Either the complaint will be dropped or formalized against you. If you do not hear anything further, then I would, after a month, write another letter which states that since you have not heard anything further on the matter that you as of this date, consider the incident closed and expect that it will not be commented on further. If the complaint is formalized against you, answer each charge as best you can and include documentation, times, and witnesses' names as best you can.

    If you use either of these methods, you need to mention in your letter that you are requesting that a copy of your letter be put in your personnel file and that you will be keeping a copy for yourself. Then make copies of the letter and SEND, by certified mail, if necessary to all interested parties--You supervisor, your boss, and Human Resources and whomever else might need to know. (ie the people "downstairs").

    I know this probably sounds over the top, but it is the way to go to protect yourself. Do not let this come back in a year and bite you! Either they need to formalize the complaint against you or drop it. Your professional reputation is at stake as well as future job prospects. GOOD LUCK and hang in there!!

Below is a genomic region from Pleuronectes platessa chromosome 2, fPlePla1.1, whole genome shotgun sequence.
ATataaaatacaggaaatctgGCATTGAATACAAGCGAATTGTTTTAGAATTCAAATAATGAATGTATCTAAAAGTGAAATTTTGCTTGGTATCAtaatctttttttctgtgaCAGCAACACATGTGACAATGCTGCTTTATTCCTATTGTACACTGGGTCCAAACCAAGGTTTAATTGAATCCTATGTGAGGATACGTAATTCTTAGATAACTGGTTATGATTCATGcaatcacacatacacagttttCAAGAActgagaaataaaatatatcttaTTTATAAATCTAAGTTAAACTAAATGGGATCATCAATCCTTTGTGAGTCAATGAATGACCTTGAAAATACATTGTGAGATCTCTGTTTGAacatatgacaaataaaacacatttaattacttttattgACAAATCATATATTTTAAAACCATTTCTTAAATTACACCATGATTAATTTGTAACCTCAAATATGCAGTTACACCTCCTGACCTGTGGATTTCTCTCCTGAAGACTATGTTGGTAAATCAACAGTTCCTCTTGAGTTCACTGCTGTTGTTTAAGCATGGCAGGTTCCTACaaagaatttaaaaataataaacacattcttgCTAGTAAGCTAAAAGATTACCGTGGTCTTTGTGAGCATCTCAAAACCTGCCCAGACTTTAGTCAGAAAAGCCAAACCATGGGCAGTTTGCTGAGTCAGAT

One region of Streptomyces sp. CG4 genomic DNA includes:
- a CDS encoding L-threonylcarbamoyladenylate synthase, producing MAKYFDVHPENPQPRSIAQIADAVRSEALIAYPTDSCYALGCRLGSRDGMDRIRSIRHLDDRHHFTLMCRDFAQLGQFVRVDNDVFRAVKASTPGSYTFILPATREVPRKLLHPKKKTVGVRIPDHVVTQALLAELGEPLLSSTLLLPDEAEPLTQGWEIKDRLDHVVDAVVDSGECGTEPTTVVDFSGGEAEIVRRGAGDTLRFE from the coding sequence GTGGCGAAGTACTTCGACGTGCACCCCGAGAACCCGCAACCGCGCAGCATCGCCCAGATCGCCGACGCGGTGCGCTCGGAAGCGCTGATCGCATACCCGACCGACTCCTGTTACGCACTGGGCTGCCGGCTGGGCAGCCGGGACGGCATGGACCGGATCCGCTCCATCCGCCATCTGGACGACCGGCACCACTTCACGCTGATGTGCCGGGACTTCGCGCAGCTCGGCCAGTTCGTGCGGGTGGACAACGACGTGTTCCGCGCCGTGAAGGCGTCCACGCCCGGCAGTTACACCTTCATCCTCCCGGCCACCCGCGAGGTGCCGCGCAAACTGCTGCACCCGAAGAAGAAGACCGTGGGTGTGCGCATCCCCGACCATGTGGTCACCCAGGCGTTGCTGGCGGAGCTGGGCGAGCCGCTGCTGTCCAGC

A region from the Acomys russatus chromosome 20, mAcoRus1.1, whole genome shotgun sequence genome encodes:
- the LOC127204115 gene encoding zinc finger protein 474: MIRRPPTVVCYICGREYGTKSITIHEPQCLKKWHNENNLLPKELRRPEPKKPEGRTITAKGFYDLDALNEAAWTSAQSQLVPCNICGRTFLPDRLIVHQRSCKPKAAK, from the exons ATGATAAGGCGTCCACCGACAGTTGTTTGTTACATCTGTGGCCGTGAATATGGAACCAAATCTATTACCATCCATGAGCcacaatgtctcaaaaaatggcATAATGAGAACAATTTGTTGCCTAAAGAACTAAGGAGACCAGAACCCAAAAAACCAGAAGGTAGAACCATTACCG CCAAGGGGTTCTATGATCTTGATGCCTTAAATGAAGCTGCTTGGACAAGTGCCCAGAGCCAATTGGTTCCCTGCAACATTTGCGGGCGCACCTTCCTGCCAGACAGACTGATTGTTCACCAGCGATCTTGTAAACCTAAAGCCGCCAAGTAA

5. by   asilmk
    Thanks for the great advice!
  6. by   Haunted
    That SUX!!! Sorry. You sound like a compassionate person and your supervisor is playing some hard ball with you to see if you will crack. Just take a deep breath, stand tall and remember that you are the health care provider. Family members can make your job so miserable. If your boss get's up in your grill try a different tactic by sort of sympathizing with THEM, "yeah it must be guilt overload that they didn't really provide adequate care for their loved one all that time" and sort of re direct it to the true trouble makers.

    Just something I learned on Law and Order !!! Mess with the bosses head for a change!!!
  7. by   Goldenhare
    Quote from asilmk
    Thanks for the great advice!